PA Departments of Health and Drug and Alcohol Programs Outline 2017–2018 Budget Needs; Make Case for Consolidation
March 01, 2017
Pennsylvania’s Physician General, Dr. Rachel Levine, and the Acting Secretary of the Department of Drug and Alcohol Programs (DDAP), Jennifer Smith, joined Pennsylvania’s Secretary of Health, Dr. Karen Murphy in providing testimony to the PA House Appropriations Committee yesterday afternoon. During the hearing, all three faced questions from members of the committee concerning the budget and other initiatives within the two departments.
Many of the questions centered around the Governor’s proposal to merge the Department of Human Service, the Department of Health, DDAP, and the Department of Aging. Members of the committee asked questions about the rationale for the change, expressed concern around the estimated savings associated with consolidation, and focused on the ability of DDAP to combat the opioid epidemic should the departments merge.
HAP continues to review the Governor’s proposal to consolidate these four agencies.
Secretary Murphy indicated that while realized savings of $9 million are included in the Governor’s 2017–2018 proposed budget, the improvement and streamlining of services will continue to be a work in progress. Secretary Murphy emphasized that consolidation is a priority for the Governor because he believes it is a better way for the commonwealth to provide the services currently offered by the four agencies. Both secretaries sought to reassure the committee that the Governor did not propose merging the departments simply for the sake of merging. They were equally clear that key services and programs administered by the two departments would not be lost in the shuffle.
Rep. Marguerite Quinn (R-Bucks), used part of her time for questions to ask Sec. Murphy about the Department of Health’s work promoting greater use of telemedicine in the commonwealth. Sec. Murphy told the committee that the Department was heavily engaged with hospitals and other key stakeholders, and that this was a priority issue for her.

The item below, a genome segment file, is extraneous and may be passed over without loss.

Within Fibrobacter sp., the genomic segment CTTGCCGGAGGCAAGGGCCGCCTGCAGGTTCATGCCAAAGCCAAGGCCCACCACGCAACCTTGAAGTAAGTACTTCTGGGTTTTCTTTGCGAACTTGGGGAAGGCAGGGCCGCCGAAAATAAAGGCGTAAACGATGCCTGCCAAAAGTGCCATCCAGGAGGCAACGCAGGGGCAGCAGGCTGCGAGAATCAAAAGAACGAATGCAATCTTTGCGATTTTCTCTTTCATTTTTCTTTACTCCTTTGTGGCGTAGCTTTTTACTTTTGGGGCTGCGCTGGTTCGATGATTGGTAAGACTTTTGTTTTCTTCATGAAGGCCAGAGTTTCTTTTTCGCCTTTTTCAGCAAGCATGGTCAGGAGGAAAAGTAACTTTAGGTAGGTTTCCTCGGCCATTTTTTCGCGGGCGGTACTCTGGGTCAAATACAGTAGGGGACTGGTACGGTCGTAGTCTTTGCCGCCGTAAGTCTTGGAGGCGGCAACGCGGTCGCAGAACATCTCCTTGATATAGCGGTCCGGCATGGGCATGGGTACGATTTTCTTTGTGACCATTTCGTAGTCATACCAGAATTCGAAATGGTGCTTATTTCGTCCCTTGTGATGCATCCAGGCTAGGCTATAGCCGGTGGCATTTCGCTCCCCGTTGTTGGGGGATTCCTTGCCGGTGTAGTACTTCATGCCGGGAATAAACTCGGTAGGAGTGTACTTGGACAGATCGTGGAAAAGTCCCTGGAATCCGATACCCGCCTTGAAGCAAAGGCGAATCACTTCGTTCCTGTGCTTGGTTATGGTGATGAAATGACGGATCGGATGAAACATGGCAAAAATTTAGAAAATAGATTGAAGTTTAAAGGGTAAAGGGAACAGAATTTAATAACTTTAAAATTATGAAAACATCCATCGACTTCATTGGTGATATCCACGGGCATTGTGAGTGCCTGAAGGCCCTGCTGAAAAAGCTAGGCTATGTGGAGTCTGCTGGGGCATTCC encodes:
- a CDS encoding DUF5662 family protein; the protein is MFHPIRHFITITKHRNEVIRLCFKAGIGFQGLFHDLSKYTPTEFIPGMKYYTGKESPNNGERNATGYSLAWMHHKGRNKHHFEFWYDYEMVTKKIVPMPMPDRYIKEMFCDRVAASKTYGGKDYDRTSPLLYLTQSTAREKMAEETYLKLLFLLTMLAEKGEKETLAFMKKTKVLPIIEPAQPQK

The ability of the commonwealth to effectively combat Pennsylvania’s opioid epidemic was a focus of bi-partisan attention during the hearing. Members of the committee also voiced concern about how consolidation might affect treatment programs.
Both secretaries noted that addressing Pennsylvania’s opioid epidemic and getting help for those affected by it, remains a top priority for the Governor, and DDAP will remain central to that effort. Secretary Smith also noted that DDAP alone has a gap in funding that would require taking funds from other sources. She also offered practical examples of how consolidation would allow her agency to be more efficient—consolidation would allow the departments to merge licensing and hiring processes.
Along a similar line of questioning, members inquired about the Prescription Drug Monitoring Program (PDMP). Last session, Act 191 of 2014 was amended to strengthen the PDMP, Secretary Murphy noted the immediate successes of the program. She drew particular attention to the fact that the system is getting 45,000 queries per day.
Finally, the recently implemented medical marijuana program was also top of mind for members of the committee. Legislators asked Secretary Murphy both timeline and process questions, including whether or not the Governor’s consolidation proposal would have any impact on the program. Secretary Murphy indicated 12 growers and processors and 27 dispensaries will be chosen in the first round of approvals that the Department will be doing in the near future. She also noted that chapters 19 and 20 of the regulations required for the medical marijuana program will be issued in the near future and in time for processors and growers to operate. Currently, the Department is operating under temporary regulations.
For additional information regarding yesterday’s budget hearing, please contact Stephanie Watkins, HAP’s vice-president state legislative advocacy or Scott Bishop, HAP’s senior vice-president legislative advocacy.